A protein naturally produced and secreted by the body can make the difference between your average mole and melanoma, which killed more than 8,000 people in the United States last year, reveals a new study in the February 8 issue of the journal Cell, a publication of Cell Press.
If this natural anti-cancer agent, called IGFBP7, can be produced and delivered to tumors, it might serve as a targeted chemotherapy for metastatic melanoma, a condition which is "basically untreatable" today, said Michael Green, a Howard Hughes Medical Institute investigator at the University of Massachusetts Medical School. It might also be used to treat other cancers with mutations in the oncogene known as BRAF.
"This is a natural mechanism by which cells try to prevent cancer," Green said. "The secretion of this protein gets lost in the formation of cancer. But, because it is secreted, it might also be converted to a therapeutic."
Mutations that leave BRAF permanently activated are found at high frequency in human cancers, the researchers explained. Such mutations are particularly prevalent in melanoma, where they occur in as many as 70 percent of cases. Those mutations, which are also found in some colorectal, ovarian and lung cancers, have been linked to cell proliferation and tumor growth.
Yet activating BRAF mutations are also present in up to 82 percent of benign moles (which go by the clinical term "nevi"). Pigmented moles progress to melanoma only very rarely, and studies have shown that the same BRAF mutations tied to cancer also cause pigment-producing human melanocytes to undergo senescence and cease dividing.
"How, then, does an activated BRAF oncogene induce uncontrolled proliferation in melanoma and senescence in benign nevi?" Green's team wanted to know. They suspected that melanomas might feature a second defect that inactivates the senescence otherwise induced in response to the mutant BRAF.
To find those factors, the researchers conducted a genome-wide screen of cells made to express the BRAF mutation (known as BRAFV600E) found in both melanoma and moles. They then disabled other genes in search of those that would allow the cells to begin dividing as they would in cancer.
The screen turned up 17 genes including many of the "usual suspects"—genes already known to play a role in the cell cycle and cell death pathways, Green said. But the presence of the secreted protein IGFBP7 among those factors came as a complete surprise.
Expression of BRAFV600E in cells leads to the synthesis and secretion of IGFBP7, they report, which acts on that cell and its neighbors to inhibit the BRAF-driven signal and induce cell senescence and death.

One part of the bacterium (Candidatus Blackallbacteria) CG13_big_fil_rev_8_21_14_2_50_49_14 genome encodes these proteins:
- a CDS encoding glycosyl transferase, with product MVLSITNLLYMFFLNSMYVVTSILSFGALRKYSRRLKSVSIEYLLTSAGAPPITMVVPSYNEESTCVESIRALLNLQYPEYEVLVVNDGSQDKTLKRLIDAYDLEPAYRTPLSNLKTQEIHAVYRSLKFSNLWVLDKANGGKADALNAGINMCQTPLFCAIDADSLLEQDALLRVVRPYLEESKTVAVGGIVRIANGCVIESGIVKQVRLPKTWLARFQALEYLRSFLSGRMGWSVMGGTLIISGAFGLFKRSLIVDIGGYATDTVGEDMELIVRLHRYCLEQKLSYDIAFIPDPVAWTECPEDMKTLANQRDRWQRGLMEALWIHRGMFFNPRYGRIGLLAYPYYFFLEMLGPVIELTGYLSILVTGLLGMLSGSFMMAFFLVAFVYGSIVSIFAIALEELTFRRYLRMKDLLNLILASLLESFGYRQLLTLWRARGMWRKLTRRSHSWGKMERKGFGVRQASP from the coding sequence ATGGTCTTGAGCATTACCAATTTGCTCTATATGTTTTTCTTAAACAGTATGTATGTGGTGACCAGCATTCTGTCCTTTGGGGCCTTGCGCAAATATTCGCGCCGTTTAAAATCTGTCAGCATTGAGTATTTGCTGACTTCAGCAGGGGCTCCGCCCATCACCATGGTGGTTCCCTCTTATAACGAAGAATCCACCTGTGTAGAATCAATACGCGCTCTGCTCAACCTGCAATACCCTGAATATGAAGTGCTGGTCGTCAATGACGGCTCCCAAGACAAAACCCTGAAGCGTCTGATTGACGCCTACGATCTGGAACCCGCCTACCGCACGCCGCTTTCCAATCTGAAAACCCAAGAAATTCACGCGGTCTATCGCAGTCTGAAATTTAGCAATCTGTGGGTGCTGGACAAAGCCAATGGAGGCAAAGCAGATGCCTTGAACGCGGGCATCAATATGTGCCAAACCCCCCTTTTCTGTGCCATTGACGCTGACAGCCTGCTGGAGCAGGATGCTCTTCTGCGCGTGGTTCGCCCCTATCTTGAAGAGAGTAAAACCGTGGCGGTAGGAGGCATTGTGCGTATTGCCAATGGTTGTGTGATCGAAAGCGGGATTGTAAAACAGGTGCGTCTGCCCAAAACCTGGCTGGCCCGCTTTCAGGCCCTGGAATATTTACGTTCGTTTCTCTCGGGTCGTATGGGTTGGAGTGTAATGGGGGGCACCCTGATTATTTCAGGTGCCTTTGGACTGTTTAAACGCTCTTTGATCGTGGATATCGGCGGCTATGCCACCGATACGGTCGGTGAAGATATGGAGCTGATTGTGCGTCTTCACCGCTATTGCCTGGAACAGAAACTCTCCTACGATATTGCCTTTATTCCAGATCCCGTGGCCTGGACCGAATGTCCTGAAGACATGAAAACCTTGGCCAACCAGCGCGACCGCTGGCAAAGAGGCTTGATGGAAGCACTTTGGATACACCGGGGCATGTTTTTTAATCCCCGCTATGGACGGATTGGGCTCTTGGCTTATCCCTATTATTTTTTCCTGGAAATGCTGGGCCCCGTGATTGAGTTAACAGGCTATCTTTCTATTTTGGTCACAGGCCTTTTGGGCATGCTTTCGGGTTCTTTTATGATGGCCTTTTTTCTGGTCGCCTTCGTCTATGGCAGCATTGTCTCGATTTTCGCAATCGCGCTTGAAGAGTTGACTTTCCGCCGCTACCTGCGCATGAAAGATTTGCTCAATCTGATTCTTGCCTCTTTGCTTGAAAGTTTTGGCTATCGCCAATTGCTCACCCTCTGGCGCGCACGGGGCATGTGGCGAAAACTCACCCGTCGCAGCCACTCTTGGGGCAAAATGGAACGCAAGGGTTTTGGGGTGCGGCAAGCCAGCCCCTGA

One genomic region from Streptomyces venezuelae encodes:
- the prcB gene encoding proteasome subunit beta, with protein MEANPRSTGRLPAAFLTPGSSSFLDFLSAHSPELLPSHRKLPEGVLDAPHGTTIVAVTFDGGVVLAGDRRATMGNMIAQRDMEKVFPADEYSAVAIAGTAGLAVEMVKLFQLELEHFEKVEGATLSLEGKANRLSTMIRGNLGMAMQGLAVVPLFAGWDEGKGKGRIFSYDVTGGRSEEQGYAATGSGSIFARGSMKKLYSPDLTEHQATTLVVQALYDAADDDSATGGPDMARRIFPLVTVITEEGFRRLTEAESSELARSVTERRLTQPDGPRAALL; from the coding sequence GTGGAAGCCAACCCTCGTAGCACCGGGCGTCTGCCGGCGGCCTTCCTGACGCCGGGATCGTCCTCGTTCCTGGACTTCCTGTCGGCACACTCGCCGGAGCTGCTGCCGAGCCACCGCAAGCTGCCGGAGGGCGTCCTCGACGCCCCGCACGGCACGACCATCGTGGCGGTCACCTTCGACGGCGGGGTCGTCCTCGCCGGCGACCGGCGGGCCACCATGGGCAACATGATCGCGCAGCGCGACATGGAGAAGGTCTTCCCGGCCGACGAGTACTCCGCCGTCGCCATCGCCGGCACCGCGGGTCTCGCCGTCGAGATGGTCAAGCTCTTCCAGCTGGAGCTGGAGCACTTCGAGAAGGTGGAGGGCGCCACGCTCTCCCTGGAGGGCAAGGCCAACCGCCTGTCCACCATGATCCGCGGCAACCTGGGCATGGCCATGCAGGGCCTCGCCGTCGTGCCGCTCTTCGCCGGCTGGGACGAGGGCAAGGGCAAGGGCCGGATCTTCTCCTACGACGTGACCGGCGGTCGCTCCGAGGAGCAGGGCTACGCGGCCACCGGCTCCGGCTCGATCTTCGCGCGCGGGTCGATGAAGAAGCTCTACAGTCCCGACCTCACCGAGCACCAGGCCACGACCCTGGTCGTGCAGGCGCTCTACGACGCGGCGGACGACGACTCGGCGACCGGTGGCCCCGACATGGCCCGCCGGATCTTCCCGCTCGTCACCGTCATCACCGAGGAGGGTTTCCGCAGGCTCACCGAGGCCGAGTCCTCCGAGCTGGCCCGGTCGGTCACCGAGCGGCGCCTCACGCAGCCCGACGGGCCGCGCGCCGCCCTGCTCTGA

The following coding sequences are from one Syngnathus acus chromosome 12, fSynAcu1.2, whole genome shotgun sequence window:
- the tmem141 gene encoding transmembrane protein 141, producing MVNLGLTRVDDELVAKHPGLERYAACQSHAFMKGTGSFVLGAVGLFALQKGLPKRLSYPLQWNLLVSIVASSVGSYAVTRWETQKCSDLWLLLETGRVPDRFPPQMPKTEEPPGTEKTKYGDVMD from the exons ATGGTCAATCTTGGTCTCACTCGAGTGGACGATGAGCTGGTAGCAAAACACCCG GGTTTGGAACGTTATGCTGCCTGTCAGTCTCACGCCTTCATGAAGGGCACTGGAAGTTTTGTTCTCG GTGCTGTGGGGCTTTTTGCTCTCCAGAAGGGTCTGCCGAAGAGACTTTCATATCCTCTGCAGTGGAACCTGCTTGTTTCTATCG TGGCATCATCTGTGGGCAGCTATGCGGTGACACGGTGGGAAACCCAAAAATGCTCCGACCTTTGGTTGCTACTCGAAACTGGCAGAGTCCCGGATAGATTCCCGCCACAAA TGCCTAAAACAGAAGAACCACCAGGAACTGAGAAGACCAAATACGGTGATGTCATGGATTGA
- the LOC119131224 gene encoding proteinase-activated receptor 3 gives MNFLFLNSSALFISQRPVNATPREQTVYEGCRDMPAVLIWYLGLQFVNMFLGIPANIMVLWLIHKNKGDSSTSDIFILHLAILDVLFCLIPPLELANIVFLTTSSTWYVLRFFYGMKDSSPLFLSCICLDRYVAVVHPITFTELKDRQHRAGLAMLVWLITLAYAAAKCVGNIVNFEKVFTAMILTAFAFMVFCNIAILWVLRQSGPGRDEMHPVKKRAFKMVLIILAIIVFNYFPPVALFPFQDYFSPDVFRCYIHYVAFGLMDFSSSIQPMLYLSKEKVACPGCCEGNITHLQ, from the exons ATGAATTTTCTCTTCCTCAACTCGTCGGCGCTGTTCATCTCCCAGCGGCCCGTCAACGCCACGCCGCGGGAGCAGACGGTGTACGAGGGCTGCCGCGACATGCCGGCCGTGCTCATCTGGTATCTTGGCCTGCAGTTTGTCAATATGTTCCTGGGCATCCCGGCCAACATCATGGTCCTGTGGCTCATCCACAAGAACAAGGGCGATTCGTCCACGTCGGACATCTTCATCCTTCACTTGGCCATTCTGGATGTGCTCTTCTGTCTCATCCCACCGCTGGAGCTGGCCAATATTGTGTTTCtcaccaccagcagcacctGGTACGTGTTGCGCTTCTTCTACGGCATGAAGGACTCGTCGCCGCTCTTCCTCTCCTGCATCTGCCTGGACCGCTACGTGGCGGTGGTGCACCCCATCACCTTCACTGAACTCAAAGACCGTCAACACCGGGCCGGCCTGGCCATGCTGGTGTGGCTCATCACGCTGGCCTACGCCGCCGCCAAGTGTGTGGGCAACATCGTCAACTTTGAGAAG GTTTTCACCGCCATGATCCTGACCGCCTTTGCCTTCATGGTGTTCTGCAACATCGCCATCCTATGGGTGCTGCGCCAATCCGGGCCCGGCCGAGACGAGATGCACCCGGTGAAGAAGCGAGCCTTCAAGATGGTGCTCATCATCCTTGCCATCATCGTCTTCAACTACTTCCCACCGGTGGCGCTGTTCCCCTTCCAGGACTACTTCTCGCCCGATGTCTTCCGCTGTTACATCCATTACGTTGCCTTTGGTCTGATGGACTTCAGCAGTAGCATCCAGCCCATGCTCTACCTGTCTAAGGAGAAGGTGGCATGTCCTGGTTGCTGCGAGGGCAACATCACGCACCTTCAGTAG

Moreover, they found that IGFBP7 delivered to human melanoma cells could slow their growth. That finding raised the possibility that the protein might fight BRAF mutant tumors as well.
They injected mice with human melanoma cells both with and without the activated BRAF mutation. The mice were then injected at the tumor site with IGFBP7 or a control chemical. The protein substantially suppressed the growth of tumors, they show, but only those with the abnormal form of BRAF.
Lastly, they report that normal skin melanocytes express low but detectable levels of IGFBP7. In contrast, nevi carrying the BRAF mutation express high levels of IGFBP7, consistent with the finding that the mutant BRAF in melanocytes increases the protein's levels. Significantly, they found, expression of IGFBP7 was not detectable in BRAFV600E –positive melanomas.
Based on their findings, the researchers proposed that loss of IGFBP7 expression allows escape from BRAFV600E-mediated senescence and is a critical step in the genesis of melanoma.
"Activated BRAF-positive metastatic melanoma is an aggressive disease that is refractory to conventional chemotherapeutic agents and lacks adequate treatment options," the researchers concluded. "Inhibitors of BRAF have been developed but unfortunately have performed poorly in clinical trials.
We have shown that IGFBP7…efficiently induces [cell death] in BRAFV600E-positive melanoma cell lines. The selective sensitivity of BRAFV600E-containing human cancer cell lines to IGFBP7, and the ability of IGFBP7 to suppress BRAFV600E-positive tumor growth in mice, suggest that IGFBP7 may have a role in treating malignancies harboring activating BRAF mutations."
The researchers include Narendra Wajapeyee, Howard Hughes Medical Institute, Programs in Gene Function and Expression and Molecular Medicine, University of Massachusetts Medical School, Worcester, MA; Ryan W. Serra, Howard Hughes Medical Institute, Programs in Gene Function and Expression and Molecular Medicine, University of Massachusetts Medical School, Worcester, MA; Xiaochun Zhu, Howard Hughes Medical Institute, Programs in Gene Function and Expression and Molecular Medicine, University of Massachusetts Medical School, Worcester, MA; Meera Mahalingam, Department of Dermatology, Boston University School of Medicine, Boston, MA; and Michael R. Green, Howard Hughes Medical Institute, Programs in Gene Function and Expression and Molecular Medicine, University of Massachusetts Medical School, Worcester, MA.
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